5) Finally, one thing that keeps a lot of people from pursuing anything tech-related is the perception that it’s too hard to learn and some people just have some innate ability to “get” these things. But I think the best-kept secret is that technology is nowhere near as complicated as people act like it is. The geeks keep you well-fooled. They had me fooled for a while. Now I know that you don’t have to be a tech geek in order to understand some of this stuff and to do it for a living. The only thing that keeps jobs in the IT industry and IT people employed is people refusing to believe that and running to the nearest perceived tech geek for every little thing instead of figuring it out. I was one of the few people who would actually sit and figure stuff out, and google whatever I couldn’t (still do), and now I work in IT with a BA in psychology and a law degree. Now, some people aren’t smart enough to figure out anything tech-related, and that’s fine. But anybody who is pretty intelligent and who has the interest can get this stuff.

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Work-Life Balance and the Single Person

I’m starting to see what a lot of other single people, perhaps, already have learned–other people don’t think single people deserve work-life balance.

Now, I haven’t had anyone say this to me in person. But I have approached my current job a little bit differently than I have approached other jobs. I have indirectly let it be known that I am not one of those workers of whom you can just take advantage–that’s my friend Clara. I’m not worried about being the perfect employee or losing my job. I let people know that when the clock hits that time at the end of the workday, I’m gone.

Recently, a lot of changes have been made at my job. Essentially, everything I liked about my job is either now gone or likely will be very soon. The only thing that is still in the “very soon” category is a change being made to what time I have to be at work in the mornings and what time I get to leave in the afternoons. Nobody has told me that is about to change, but I’m not stupid. My job duties have completely changed, and the people I work with are totally different people.

They have me training with this guy, whom, I can tell, doesn’t seem to understand what my hours are at work. He’s the kind of guy who is very into his job, very dedicated. I’m not like that, especially not now that my employers have f*cked my job all up with these changes. Plus, I’m a contract employee and he’s not…so why should I be dedicated when my employer is not dedicated to me? You think this is true for every job. You also think it’s true that changes occur at every job. But neither of these things in a regular job is like how they are in a contract position. There is absolutely no stability in a contract job in any sense, no regularity or uniformity–you do whatever they want whenever, regardless of what you’re told in the beginning about the position or what you’re told while working the position. Contract jobs might as well never have job titles, at least not in IT, because the title won’t apply for long (if ever). And then to top it off, most contract jobs eventually end, usually in a year or less. Now that I understand this about how employers yank their contractors here, there and yonder with no regard for them, I will not be taking contract IT jobs ever again.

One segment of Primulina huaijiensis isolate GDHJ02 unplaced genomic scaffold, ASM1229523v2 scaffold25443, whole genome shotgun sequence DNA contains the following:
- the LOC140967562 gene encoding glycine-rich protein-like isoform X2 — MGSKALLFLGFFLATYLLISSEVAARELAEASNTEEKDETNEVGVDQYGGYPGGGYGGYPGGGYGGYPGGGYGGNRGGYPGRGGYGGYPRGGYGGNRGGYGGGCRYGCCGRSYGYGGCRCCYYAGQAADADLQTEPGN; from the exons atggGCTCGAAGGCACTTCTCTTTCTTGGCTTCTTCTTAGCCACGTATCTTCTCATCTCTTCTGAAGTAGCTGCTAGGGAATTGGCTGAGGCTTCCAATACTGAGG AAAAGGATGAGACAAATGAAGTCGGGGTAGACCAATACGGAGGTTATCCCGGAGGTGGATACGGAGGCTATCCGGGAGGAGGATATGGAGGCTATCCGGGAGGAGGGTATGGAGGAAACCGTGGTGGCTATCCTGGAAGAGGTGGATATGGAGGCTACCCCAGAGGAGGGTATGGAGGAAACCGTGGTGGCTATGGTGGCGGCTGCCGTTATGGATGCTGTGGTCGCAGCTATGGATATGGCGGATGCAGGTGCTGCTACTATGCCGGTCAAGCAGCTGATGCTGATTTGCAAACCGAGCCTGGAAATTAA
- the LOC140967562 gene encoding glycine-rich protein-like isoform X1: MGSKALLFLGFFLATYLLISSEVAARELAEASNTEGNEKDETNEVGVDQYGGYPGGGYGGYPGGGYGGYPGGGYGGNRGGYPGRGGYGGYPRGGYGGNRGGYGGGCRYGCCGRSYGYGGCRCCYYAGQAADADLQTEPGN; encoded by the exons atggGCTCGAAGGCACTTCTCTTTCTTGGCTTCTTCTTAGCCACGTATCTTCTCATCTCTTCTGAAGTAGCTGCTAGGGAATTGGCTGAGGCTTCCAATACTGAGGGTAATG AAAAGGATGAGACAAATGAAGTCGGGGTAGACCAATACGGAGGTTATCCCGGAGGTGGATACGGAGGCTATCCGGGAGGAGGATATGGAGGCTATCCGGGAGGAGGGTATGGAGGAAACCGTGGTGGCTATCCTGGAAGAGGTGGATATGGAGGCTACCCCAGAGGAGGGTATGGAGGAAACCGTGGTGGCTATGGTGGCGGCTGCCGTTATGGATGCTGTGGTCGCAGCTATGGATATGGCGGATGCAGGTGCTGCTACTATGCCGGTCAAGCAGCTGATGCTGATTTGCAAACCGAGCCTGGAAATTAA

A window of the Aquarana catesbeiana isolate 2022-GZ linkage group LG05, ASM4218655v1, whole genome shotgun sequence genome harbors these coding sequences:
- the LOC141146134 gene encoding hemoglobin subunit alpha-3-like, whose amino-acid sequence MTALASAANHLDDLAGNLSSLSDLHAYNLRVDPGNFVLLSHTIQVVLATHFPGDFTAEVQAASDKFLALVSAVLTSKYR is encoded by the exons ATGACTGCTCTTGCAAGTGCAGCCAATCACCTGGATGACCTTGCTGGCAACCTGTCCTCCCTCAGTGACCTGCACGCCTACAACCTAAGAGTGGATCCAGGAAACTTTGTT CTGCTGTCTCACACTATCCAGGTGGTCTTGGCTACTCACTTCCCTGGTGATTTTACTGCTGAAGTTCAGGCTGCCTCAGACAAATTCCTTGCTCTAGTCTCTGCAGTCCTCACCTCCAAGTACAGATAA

Given all of this, it should be of little surprise that I care little about what the company’s needs are, what their customers’ needs are. I will probably be getting tossed out of the company after my contract is up, regardless of how well I do, and I wouldn’t necessarily like to have my contract renewed there anyway. I plan to move to another city/state, and that has been my plan for a while and I am applying for jobs in those places…even have one interview lined up. So, I care about putting in my 8 hours and then getting the hell out of there. And even with a permanent position, frankly, I’d be the same way and have been the same way.

Every day this week, I’ve had to let this guy who is training me know that I get off work at X time, because he talks as if I’m going to still be around after that time or like I have time to stick around a little later and do XYZ. I flatout told this guy, “My supervisor said my hours are still the same, so until they say different I’m out at [X] time.” This afternoon, one of the other guys I now work with, this creepy guy, assumed I would still be around late, and my trainer heard me tell him what time I leave. Immediately, my trainer was like, “You’re ready to go home, aren’t you? Do you have kids you’re taking trick-or-treating tonight?” because it’s Halloween in the US.

Look, I know what that question really was–trying to find out if I have kids and is that the reason why I am adamant about leaving work at a certain time. Because having kids is the only legitimate reason for running away from your job, don’t you know. Especially if you’re a woman. My friend Clara lets people know she can’t stay late because of her son all the time or she’s leaving early because of her son, and people accept that. But with me, people are wanting to know why I “have” to leave at X time.

Three things:

1) Halloween is a fake holiday. It’s one of the most pointless days I’ve ever known. I especially can’t stand how there are grown adults who “celebrate” Halloween; they need to grow the f*ck up. Nobody should pay any attention to it, in my opinion, so it’d never have a thing to do with why I’m leaving work.